Think big. The
federal government should develop and implement a National Strategy
to Combat Obesity. This plan should involve every federal government
agency, define clear roles and responsibilities for states and
localities, and engage private industry and community groups.
choices easy choices. Federal, state, and local governments should
develop and implement policies that give Americans the tools they
need to make it easier to engage in the recommended levels of
physical activity and choose healthy foods, ranging from improving
food served and increasing opportunities for physical activity in
schools to requiring restaurants and food companies to provide
better and more readily accessible information about the nutritional
content of their products to securing more safe, affordable
recreation places for all Americans.
Improve your bottom
line. Federal, state, and local governments should work with private
employers and insurers to ensure that every working American has
access to a workplace wellness program.
on how to promote healthy choices. Public health officials have
identified a number of strategies to help encourage people to make
healthier decisions about nutrition and activity, however, much more
research needs to be done about how to effectively promote healthier
The full report with complete state rankings in all categories is
available on TFAH's Web site at
The report was supported by a grant from
Robert Wood Johnson Foundation.
State-By-State Adult Obesity Rankings
Note: 1 = Highest rate
of adult obesity, 51 = lowest. Rankings are based on combining three
years of data (2004-2006) from the U.S. Centers for Disease Control and
Prevention's Behavioral Risk Surveillance System to "stabilize" data for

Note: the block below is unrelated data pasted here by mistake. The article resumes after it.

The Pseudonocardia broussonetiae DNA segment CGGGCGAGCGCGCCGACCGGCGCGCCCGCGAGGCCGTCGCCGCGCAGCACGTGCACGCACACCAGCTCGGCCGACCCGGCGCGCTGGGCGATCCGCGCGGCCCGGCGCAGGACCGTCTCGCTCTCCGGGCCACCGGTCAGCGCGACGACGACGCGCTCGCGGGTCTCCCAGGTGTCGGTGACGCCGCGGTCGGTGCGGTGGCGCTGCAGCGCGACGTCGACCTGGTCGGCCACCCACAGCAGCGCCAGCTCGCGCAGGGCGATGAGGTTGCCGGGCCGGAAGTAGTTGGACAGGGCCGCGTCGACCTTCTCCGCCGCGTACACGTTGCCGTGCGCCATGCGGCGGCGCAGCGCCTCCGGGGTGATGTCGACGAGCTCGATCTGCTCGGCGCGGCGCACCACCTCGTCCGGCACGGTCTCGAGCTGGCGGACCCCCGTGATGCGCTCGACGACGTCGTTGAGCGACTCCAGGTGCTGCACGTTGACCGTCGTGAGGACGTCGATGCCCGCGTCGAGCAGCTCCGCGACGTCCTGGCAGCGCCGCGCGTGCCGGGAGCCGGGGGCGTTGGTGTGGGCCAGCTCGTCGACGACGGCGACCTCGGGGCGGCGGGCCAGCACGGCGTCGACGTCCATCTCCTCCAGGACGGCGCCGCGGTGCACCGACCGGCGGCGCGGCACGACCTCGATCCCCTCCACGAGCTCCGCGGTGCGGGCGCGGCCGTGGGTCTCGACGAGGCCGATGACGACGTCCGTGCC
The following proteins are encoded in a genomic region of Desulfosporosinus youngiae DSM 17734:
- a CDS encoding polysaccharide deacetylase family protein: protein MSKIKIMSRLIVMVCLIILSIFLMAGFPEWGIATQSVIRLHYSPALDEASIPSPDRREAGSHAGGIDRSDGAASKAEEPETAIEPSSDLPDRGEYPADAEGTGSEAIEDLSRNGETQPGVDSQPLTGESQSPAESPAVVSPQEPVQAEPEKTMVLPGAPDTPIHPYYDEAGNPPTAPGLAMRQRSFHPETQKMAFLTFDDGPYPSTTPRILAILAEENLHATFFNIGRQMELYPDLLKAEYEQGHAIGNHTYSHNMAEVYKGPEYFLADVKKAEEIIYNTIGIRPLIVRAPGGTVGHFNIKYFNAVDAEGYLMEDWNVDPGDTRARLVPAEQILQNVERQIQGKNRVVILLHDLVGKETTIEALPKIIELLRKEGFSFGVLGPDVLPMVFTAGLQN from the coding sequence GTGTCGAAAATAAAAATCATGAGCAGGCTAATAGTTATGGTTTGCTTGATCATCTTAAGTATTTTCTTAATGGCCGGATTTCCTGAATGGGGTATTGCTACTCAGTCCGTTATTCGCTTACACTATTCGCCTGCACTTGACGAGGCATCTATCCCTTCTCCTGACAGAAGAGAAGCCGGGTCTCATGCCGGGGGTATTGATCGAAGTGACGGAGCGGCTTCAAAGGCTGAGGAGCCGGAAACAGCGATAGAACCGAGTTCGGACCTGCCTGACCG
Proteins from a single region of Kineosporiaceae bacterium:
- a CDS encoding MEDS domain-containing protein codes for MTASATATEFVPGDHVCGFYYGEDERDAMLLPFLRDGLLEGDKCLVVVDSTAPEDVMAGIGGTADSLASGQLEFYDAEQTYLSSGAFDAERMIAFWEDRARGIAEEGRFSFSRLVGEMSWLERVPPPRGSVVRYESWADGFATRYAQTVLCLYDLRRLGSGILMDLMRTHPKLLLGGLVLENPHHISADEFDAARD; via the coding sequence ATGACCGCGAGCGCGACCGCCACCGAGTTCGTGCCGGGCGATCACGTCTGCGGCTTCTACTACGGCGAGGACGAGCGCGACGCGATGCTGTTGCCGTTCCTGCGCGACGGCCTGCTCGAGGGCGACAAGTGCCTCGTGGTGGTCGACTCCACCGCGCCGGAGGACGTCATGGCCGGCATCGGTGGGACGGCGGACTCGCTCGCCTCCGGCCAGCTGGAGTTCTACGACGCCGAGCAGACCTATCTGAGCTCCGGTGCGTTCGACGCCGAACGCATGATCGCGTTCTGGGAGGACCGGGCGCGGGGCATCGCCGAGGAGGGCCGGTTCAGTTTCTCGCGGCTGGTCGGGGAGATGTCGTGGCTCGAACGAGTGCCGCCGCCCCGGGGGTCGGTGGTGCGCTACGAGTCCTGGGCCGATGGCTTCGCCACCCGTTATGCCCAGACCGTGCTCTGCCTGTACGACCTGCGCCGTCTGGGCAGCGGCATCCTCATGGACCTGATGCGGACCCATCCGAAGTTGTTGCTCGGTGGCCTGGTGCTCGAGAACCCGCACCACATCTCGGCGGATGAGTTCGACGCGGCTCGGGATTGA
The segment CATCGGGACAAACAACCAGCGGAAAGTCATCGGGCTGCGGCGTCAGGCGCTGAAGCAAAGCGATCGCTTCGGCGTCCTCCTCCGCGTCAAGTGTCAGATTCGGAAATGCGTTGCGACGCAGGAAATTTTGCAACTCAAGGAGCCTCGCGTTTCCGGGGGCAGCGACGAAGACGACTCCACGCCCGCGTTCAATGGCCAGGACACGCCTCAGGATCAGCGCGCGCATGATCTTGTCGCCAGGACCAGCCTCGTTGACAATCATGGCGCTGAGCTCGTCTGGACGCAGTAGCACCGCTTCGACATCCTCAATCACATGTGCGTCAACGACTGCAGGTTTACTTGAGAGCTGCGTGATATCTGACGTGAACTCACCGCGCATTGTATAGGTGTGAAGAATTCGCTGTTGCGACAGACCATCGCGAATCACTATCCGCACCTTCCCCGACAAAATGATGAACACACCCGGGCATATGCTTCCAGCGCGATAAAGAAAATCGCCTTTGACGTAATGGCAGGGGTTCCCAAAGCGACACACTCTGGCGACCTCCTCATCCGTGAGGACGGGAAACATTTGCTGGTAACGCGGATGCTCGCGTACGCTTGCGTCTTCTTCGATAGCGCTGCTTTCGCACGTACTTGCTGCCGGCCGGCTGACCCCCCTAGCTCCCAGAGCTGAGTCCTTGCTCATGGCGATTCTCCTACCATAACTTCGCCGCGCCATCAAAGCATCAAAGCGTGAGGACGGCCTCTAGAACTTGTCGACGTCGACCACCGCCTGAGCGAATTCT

comparison purposes. States with statistically significant (p<0.05)
increases for one year are noted with an asterisk (*), states with
statistically significant increases for two years in a row are noted
with two asterisks (**). Additional information about methodologies and
confidence intervals are available in the report. Individuals with a
body mass index (BMI) (a calculation based on weight and height ratios)
of 30 or higher are considered obese.
Mississippi**; 2: West Virginia*; 3: Alabama; 4: Louisiana; 5 (tie):
South Carolina**, Tennessee*; 7: Kentucky**; 8: Arkansas; 9 (tie):
Indiana, Michigan*, Oklahoma**; 12 (tie): Missouri**, Texas; 14:
Georgia; 15: Ohio**; 16: Alaska; 17: North Carolina**; 18: Nebraska**;
19: North Dakota; 20 (tie): Iowa, South Dakota**; 22: Wisconsin**; 23
(tie): Pennsylvania, Virginia*; 25 (tie): Illinois, Maryland**; 27:
Kansas*; 28: Minnesota; 29: Delaware**; 30: Oregon**; 31 (tie): Idaho,
Washington**; 33: Maine*; 34: Florida**; 35: Wyoming**; 36: California;
37: Nevada*; 38 (tie): New Hampshire**, New York; 40 (tie): D.C., New
Jersey**; 42: New Mexico**; 43: Arizona; 44: Utah; 45: Montana; 46:
Rhode Island**; 47 (tie): Connecticut**, Hawaii*; 49: Vermont; 50:
Massachusetts**; 51: Colorado*.
Overweight Youths Ages 10-17 Rankings
Note: 1 = Highest rate
of overweight youth, 51 = lowest. Rankings are based on the National
Survey of Children's Health, a phone survey of parents with children
ages 10-17 conducted in 2003-04 by the U.S. Department of Health and
Human Services. Additional information about methodologies and
confidence intervals are available in the report. Children with a body
mass index (BMI) (a calculation based on weight and height ratios) at or
above the 95th percentile for their age are considered overweight.
D.C.; 2: West Virginia; 3: Kentucky; 4: Tennessee; 5: North Carolina; 6:
Texas; 7: South Carolina; 8: Mississippi; 9: Louisiana; 10: New
Mexico; 11: Alabama; 12 (tie): Arkansas, Georgia; 14: Illinois; 15 (tie)
Indiana, Missouri; 17: Oklahoma; 18: New York; 19: Delaware; 20:
Michigan; 21: Florida; 22: Ohio; 23: Oregon; 24: Kansas; 25: Virginia;
26: New Jersey; 27: Massachusetts; 28: Wisconsin; 29 (tie) Hawaii,
Maryland, Pennsylvania; 32: California; 33: New Hampshire; 34: Maine;
35: Iowa; 36: Nevada; 37: Connecticut; 38: Arizona; 39 (tie): North
Dakota, South Dakota; 41 (tie): Nebraska, Rhode Island; 43: Vermont; 44
(tie) Alaska, Montana; 46: Washington; 47 (tie): Idaho, Minnesota; 49:
Colorado; 50: Wyoming; 51: Utah.
Trust for America's
Health is a non-profit, non-partisan organization dedicated to saving
lives by protecting the health of every community and working to make
disease prevention a national priority.